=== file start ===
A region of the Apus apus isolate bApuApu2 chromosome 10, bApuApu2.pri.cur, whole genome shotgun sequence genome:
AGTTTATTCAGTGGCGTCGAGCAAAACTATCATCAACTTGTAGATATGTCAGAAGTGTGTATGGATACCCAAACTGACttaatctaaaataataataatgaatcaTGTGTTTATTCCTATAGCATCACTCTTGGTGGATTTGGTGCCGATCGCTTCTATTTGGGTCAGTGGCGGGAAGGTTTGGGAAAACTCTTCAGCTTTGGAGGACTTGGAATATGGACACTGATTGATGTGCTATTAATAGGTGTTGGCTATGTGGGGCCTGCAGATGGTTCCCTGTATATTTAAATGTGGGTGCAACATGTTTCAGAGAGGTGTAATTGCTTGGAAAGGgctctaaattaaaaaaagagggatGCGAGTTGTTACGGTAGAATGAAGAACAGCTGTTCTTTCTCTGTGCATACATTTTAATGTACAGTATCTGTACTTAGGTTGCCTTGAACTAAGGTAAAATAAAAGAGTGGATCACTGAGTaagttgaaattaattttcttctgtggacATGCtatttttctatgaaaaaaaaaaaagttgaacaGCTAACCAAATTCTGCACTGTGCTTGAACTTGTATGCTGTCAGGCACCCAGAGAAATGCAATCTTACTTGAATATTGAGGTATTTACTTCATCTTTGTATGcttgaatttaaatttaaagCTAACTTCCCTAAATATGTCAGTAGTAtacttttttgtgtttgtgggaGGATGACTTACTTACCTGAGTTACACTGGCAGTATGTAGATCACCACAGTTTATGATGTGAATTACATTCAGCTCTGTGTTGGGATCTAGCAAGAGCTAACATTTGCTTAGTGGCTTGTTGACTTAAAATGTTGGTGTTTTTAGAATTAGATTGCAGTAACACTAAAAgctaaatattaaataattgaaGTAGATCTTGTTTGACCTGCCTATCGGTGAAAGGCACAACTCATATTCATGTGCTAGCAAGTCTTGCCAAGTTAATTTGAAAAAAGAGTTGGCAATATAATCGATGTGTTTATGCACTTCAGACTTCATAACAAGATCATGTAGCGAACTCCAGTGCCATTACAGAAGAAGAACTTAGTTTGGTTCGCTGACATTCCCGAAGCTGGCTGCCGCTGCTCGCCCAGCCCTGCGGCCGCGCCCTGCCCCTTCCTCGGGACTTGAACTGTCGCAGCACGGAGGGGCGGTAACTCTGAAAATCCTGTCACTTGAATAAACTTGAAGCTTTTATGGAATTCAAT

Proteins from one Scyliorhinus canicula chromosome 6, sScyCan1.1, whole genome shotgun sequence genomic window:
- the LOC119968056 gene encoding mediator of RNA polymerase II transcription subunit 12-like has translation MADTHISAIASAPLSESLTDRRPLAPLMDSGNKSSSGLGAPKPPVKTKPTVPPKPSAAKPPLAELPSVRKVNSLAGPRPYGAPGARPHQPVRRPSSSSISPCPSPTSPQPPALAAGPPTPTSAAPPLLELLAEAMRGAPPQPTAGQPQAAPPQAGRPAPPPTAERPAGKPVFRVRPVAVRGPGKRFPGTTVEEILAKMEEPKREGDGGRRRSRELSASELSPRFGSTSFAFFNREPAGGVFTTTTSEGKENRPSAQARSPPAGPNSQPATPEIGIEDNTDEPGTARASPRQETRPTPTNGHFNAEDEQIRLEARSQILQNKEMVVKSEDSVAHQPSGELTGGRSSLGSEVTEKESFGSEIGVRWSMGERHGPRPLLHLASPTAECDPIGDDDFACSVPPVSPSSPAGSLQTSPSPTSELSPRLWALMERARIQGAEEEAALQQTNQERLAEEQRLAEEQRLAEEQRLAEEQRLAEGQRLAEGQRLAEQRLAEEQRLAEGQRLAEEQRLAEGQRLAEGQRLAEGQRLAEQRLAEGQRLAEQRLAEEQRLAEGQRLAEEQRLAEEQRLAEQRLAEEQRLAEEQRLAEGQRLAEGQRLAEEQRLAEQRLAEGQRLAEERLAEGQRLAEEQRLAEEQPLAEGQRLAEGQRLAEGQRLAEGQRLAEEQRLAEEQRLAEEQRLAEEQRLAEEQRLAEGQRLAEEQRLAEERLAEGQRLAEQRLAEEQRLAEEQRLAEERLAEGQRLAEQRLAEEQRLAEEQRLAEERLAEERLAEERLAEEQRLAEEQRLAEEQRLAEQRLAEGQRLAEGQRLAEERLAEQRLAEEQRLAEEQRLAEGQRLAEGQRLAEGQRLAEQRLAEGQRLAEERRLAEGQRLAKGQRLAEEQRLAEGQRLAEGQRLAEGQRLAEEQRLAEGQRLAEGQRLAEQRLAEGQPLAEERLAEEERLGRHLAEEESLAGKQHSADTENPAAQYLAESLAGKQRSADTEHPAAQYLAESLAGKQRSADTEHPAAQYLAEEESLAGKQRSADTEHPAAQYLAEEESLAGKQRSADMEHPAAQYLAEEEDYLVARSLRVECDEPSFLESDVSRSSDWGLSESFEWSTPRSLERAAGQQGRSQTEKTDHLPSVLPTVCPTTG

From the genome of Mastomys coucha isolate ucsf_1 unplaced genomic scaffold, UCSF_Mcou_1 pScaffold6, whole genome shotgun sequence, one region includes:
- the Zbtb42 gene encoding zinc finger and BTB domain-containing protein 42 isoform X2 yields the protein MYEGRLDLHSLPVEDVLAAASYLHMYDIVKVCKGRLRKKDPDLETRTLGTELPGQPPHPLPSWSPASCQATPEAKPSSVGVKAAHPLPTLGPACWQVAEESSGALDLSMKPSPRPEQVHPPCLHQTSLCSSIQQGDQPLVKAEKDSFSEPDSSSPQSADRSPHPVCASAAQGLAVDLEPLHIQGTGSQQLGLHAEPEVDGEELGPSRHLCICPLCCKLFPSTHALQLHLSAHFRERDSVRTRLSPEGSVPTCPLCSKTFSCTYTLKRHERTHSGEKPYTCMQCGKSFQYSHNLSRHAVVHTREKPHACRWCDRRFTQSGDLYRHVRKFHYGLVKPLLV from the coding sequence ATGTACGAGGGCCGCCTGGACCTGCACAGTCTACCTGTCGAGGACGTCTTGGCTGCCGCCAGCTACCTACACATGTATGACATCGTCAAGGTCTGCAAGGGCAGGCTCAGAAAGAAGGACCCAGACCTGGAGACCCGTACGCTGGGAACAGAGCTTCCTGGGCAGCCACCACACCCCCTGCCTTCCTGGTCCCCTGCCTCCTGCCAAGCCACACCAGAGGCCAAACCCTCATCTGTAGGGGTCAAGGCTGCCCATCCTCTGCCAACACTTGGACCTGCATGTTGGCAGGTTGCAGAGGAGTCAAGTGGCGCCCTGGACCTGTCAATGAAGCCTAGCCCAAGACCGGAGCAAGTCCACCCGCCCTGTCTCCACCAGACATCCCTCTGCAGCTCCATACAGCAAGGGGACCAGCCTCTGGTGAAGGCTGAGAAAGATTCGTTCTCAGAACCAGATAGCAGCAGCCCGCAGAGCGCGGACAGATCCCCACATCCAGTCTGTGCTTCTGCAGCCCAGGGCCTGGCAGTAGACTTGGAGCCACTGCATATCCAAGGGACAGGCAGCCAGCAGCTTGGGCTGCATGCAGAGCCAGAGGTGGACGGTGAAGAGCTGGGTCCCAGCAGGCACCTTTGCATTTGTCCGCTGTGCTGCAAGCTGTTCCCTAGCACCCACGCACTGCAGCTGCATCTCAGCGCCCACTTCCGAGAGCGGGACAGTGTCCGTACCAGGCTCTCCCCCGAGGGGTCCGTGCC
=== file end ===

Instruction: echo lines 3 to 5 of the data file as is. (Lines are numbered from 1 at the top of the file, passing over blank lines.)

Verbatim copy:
Proteins from one Scyliorhinus canicula chromosome 6, sScyCan1.1, whole genome shotgun sequence genomic window:
- the LOC119968056 gene encoding mediator of RNA polymerase II transcription subunit 12-like has translation MADTHISAIASAPLSESLTDRRPLAPLMDSGNKSSSGLGAPKPPVKTKPTVPPKPSAAKPPLAELPSVRKVNSLAGPRPYGAPGARPHQPVRRPSSSSISPCPSPTSPQPPALAAGPPTPTSAAPPLLELLAEAMRGAPPQPTAGQPQAAPPQAGRPAPPPTAERPAGKPVFRVRPVAVRGPGKRFPGTTVEEILAKMEEPKREGDGGRRRSRELSASELSPRFGSTSFAFFNREPAGGVFTTTTSEGKENRPSAQARSPPAGPNSQPATPEIGIEDNTDEPGTARASPRQETRPTPTNGHFNAEDEQIRLEARSQILQNKEMVVKSEDSVAHQPSGELTGGRSSLGSEVTEKESFGSEIGVRWSMGERHGPRPLLHLASPTAECDPIGDDDFACSVPPVSPSSPAGSLQTSPSPTSELSPRLWALMERARIQGAEEEAALQQTNQERLAEEQRLAEEQRLAEEQRLAEEQRLAEGQRLAEGQRLAEQRLAEEQRLAEGQRLAEEQRLAEGQRLAEGQRLAEGQRLAEQRLAEGQRLAEQRLAEEQRLAEGQRLAEEQRLAEEQRLAEQRLAEEQRLAEEQRLAEGQRLAEGQRLAEEQRLAEQRLAEGQRLAEERLAEGQRLAEEQRLAEEQPLAEGQRLAEGQRLAEGQRLAEGQRLAEEQRLAEEQRLAEEQRLAEEQRLAEEQRLAEGQRLAEEQRLAEERLAEGQRLAEQRLAEEQRLAEEQRLAEERLAEGQRLAEQRLAEEQRLAEEQRLAEERLAEERLAEERLAEEQRLAEEQRLAEEQRLAEQRLAEGQRLAEGQRLAEERLAEQRLAEEQRLAEEQRLAEGQRLAEGQRLAEGQRLAEQRLAEGQRLAEERRLAEGQRLAKGQRLAEEQRLAEGQRLAEGQRLAEGQRLAEEQRLAEGQRLAEGQRLAEQRLAEGQPLAEERLAEEERLGRHLAEEESLAGKQHSADTENPAAQYLAESLAGKQRSADTEHPAAQYLAESLAGKQRSADTEHPAAQYLAEEESLAGKQRSADTEHPAAQYLAEEESLAGKQRSADMEHPAAQYLAEEEDYLVARSLRVECDEPSFLESDVSRSSDWGLSESFEWSTPRSLERAAGQQGRSQTEKTDHLPSVLPTVCPTTG

From the genome of Mastomys coucha isolate ucsf_1 unplaced genomic scaffold, UCSF_Mcou_1 pScaffold6, whole genome shotgun sequence, one region includes: